We’re all the blame for the state of the film industry as it is. As audiences, we find solace in the familiar and bend towards stories we know well. We live in a culture where the biggest phenomenon of the year was a return of Pokemon and with our movies, it’s the same. We flock to spandex clad heroes or explosive movies because we know we’re going to be entertained. Routine and the usual, as humans we’ve flittered to them like moths to the flame only to find that repetition gets dull and boring. Not to mention the nagging lights of smartphones which have taken away attention spans and make cinema viewing less of an experience. And Hollywood leaps on these trends, filling our senses and social media streams with as much as possible. It’s an exhausting cycle that make us dizzy and we, as consumers, need to recognise our fault too. There are, after all, thousands of stories and voices and filmmakers out there vying for your attention and if you spend a few moments dabbling in their work, you could find something new and fantastic too.

Maybe the Hollywood needs the impending implosion of 2018 so it can re-evaluate its values and maybe we need a break from superheroes, flame-balls, muscle-bound heroes, and car chases too. The film industry has been flogging the same formula for years without adapting and evolving for the new world filled with diversity, art, and smartphones. Changing Hollywood isn’t by babbling profit away from the business with piracy (impacting tonnes of hard workers and their careers, by the way,) it’s by sourcing that money to great art and support artists who spend their waking hours crafting something original for your amusement.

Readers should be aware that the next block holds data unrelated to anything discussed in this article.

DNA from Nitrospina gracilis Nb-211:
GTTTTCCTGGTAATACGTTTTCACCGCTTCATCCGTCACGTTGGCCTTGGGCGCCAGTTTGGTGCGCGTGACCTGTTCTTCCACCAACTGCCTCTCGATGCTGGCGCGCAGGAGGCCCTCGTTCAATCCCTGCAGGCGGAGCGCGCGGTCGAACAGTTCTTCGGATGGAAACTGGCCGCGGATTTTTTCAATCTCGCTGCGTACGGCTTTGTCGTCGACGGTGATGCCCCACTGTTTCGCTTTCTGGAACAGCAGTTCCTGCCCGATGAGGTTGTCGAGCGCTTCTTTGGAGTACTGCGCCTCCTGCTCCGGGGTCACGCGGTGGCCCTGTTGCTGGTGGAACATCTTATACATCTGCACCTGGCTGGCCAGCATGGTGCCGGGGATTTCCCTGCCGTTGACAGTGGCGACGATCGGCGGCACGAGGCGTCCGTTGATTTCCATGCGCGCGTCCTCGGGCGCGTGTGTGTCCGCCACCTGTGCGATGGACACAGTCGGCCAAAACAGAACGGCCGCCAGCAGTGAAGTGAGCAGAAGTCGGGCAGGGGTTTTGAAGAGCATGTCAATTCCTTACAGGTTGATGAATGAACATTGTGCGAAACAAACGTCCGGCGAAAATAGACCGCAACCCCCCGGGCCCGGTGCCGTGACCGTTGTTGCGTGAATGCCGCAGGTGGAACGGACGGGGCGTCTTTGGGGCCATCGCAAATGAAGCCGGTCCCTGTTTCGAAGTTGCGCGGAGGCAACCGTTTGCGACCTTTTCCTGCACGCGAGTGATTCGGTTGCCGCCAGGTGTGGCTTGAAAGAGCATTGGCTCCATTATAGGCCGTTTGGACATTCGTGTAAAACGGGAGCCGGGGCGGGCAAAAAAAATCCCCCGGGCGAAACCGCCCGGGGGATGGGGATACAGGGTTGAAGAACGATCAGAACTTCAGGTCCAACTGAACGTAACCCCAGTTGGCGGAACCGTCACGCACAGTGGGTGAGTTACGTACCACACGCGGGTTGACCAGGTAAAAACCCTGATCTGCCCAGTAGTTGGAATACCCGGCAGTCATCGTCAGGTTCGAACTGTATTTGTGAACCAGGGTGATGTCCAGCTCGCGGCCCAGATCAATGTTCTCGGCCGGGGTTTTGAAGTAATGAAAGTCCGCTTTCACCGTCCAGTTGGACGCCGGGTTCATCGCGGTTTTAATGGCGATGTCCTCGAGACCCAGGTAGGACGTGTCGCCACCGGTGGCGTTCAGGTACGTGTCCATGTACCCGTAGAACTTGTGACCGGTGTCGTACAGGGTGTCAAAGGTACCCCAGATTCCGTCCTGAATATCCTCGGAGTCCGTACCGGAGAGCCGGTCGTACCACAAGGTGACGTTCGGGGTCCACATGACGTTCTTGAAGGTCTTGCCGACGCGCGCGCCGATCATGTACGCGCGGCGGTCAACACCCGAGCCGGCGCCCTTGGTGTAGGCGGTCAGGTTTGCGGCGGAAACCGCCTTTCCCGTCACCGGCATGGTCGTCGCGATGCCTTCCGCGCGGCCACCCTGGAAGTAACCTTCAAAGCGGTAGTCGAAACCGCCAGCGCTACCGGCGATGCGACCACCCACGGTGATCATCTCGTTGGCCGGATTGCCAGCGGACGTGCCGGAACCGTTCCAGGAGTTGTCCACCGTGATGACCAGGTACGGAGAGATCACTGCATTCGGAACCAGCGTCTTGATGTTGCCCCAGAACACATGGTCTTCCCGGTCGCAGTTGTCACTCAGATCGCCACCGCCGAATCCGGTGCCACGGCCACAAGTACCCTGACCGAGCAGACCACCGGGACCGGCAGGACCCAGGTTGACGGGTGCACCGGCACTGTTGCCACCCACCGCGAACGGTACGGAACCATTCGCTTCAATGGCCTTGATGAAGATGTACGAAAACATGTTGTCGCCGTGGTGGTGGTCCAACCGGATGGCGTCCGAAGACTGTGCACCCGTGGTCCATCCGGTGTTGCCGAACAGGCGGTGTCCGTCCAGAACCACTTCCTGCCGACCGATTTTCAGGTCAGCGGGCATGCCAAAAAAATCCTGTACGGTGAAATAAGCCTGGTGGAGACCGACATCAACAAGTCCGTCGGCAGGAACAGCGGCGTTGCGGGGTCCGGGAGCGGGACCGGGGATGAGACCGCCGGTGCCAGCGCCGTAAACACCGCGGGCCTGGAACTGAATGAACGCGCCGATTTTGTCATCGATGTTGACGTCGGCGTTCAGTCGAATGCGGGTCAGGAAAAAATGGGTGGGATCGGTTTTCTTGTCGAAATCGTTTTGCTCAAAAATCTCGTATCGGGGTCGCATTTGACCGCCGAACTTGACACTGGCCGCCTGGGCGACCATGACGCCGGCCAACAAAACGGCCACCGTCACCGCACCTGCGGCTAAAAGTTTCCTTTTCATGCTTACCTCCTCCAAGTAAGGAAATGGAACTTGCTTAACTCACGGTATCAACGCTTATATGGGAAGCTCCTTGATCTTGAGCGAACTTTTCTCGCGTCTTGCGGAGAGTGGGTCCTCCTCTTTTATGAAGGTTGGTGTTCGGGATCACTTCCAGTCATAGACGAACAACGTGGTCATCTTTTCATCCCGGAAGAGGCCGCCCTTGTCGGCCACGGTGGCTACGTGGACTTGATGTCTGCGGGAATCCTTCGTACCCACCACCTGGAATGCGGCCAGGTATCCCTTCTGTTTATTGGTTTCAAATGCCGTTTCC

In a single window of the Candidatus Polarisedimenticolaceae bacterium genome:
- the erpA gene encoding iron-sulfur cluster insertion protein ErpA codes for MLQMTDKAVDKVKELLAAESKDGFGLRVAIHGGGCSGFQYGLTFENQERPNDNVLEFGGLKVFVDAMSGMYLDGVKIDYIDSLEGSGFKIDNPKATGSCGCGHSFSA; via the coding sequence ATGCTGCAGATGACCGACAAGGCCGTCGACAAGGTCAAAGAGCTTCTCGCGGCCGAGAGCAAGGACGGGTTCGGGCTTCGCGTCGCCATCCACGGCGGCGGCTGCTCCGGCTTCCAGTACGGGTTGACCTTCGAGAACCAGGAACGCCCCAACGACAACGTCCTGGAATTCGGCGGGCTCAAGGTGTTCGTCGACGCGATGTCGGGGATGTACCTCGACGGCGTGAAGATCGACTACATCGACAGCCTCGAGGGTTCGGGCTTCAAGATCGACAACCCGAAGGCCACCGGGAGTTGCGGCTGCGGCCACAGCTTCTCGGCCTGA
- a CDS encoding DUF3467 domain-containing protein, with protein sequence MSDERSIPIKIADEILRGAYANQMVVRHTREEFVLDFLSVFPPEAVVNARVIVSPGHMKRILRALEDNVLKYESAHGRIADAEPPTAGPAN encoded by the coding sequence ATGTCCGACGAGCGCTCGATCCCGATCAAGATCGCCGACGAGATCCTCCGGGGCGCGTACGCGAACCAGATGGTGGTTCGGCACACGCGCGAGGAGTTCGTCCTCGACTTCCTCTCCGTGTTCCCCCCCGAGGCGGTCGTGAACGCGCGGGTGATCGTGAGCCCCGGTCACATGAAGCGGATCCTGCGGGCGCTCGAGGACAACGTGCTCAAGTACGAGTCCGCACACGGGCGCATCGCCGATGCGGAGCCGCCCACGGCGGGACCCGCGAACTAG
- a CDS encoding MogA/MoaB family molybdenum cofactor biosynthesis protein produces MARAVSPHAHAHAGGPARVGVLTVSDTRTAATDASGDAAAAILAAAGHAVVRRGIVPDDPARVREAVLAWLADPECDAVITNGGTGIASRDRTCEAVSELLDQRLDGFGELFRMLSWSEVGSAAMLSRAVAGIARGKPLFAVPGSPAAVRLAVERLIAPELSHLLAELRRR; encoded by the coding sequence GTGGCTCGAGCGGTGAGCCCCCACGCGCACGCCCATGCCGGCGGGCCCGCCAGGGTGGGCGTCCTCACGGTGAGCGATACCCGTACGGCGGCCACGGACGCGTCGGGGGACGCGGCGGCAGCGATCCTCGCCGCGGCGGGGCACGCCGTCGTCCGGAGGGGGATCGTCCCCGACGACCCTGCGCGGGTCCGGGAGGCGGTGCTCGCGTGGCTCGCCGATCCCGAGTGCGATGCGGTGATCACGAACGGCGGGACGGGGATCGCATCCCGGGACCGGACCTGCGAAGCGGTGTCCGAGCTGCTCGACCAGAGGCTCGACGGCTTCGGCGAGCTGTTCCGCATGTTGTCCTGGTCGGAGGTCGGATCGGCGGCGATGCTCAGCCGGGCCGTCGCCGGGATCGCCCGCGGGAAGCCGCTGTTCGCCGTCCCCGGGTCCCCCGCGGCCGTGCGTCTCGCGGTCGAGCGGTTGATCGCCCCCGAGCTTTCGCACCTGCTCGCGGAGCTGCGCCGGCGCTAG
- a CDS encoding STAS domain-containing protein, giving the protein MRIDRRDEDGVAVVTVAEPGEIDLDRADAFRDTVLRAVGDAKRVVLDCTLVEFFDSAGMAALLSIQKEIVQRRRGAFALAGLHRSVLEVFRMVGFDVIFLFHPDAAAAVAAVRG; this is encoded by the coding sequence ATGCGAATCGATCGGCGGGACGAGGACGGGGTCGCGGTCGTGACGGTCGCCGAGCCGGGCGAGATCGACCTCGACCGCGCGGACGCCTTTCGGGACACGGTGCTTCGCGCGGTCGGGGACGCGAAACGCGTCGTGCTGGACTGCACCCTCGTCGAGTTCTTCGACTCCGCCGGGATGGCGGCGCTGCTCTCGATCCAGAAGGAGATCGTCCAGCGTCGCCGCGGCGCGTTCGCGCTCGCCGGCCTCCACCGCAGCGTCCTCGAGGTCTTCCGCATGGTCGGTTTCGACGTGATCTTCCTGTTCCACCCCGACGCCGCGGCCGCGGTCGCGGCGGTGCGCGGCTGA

Ghostbusters was a pin-drop in the sea of remakes and reboots that drowns the audience in stupid unoriginality. And the news comes of more reboots comes thick and fast. Only yesterday was The Equalizer’s Antoine Faqua paired with the Scarface remake and this summer we still have the Ben-Hur remake to come. As enjoyable as Ghostbusters is (though I have a feeling it’ll find a home in a cult audience who genuinely, like myself, loved this film,) we all need to take brave steps towards a better film industry and that starts with investing in the new and the daring. That also includes independent cinema chains who are more fairly priced than chains. Opening conversations between audiences and studios will also start an ebb of change. The industry needs to stop churning out films and take it’s time with releases before we are so overwhelmed that we’re just not interested in movies anymore – which is the scariest thought.

After all, you can’t take steps forward if you are constantly looking back.

What do you think of the news? 

Leave a Reply

Fill in your details below or click an icon to log in:

WordPress.com Logo

You are commenting using your WordPress.com account. Log Out /  Change )

Google+ photo

You are commenting using your Google+ account. Log Out /  Change )

Twitter picture

You are commenting using your Twitter account. Log Out /  Change )

Facebook photo

You are commenting using your Facebook account. Log Out /  Change )


Connecting to %s

This site uses Akismet to reduce spam. Learn how your comment data is processed.